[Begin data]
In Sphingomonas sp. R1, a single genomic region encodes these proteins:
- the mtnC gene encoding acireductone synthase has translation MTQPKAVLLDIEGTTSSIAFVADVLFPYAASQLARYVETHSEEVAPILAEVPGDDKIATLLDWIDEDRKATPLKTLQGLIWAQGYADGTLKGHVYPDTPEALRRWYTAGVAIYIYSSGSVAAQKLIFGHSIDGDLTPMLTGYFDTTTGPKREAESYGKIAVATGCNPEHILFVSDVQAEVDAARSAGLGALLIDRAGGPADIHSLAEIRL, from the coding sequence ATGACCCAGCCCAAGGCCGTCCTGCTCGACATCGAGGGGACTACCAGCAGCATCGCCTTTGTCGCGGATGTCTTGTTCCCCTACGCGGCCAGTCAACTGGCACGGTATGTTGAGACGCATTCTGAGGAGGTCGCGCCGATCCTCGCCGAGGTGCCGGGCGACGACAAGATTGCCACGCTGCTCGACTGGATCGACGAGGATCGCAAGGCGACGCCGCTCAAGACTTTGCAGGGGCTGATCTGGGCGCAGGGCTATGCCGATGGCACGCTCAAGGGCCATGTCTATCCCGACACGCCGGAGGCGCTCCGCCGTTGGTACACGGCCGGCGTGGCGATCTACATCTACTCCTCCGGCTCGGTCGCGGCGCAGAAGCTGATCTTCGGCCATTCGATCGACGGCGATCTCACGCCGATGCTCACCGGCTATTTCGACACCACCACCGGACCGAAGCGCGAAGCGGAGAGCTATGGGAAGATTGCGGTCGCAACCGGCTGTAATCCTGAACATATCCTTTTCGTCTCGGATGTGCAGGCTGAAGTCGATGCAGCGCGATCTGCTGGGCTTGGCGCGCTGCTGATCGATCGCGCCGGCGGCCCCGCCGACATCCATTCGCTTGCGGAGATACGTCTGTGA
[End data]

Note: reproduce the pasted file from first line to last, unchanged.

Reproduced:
In Sphingomonas sp. R1, a single genomic region encodes these proteins:
- the mtnC gene encoding acireductone synthase has translation MTQPKAVLLDIEGTTSSIAFVADVLFPYAASQLARYVETHSEEVAPILAEVPGDDKIATLLDWIDEDRKATPLKTLQGLIWAQGYADGTLKGHVYPDTPEALRRWYTAGVAIYIYSSGSVAAQKLIFGHSIDGDLTPMLTGYFDTTTGPKREAESYGKIAVATGCNPEHILFVSDVQAEVDAARSAGLGALLIDRAGGPADIHSLAEIRL, from the coding sequence ATGACCCAGCCCAAGGCCGTCCTGCTCGACATCGAGGGGACTACCAGCAGCATCGCCTTTGTCGCGGATGTCTTGTTCCCCTACGCGGCCAGTCAACTGGCACGGTATGTTGAGACGCATTCTGAGGAGGTCGCGCCGATCCTCGCCGAGGTGCCGGGCGACGACAAGATTGCCACGCTGCTCGACTGGATCGACGAGGATCGCAAGGCGACGCCGCTCAAGACTTTGCAGGGGCTGATCTGGGCGCAGGGCTATGCCGATGGCACGCTCAAGGGCCATGTCTATCCCGACACGCCGGAGGCGCTCCGCCGTTGGTACACGGCCGGCGTGGCGATCTACATCTACTCCTCCGGCTCGGTCGCGGCGCAGAAGCTGATCTTCGGCCATTCGATCGACGGCGATCTCACGCCGATGCTCACCGGCTATTTCGACACCACCACCGGACCGAAGCGCGAAGCGGAGAGCTATGGGAAGATTGCGGTCGCAACCGGCTGTAATCCTGAACATATCCTTTTCGTCTCGGATGTGCAGGCTGAAGTCGATGCAGCGCGATCTGCTGGGCTTGGCGCGCTGCTGATCGATCGCGCCGGCGGCCCCGCCGACATCCATTCGCTTGCGGAGATACGTCTGTGA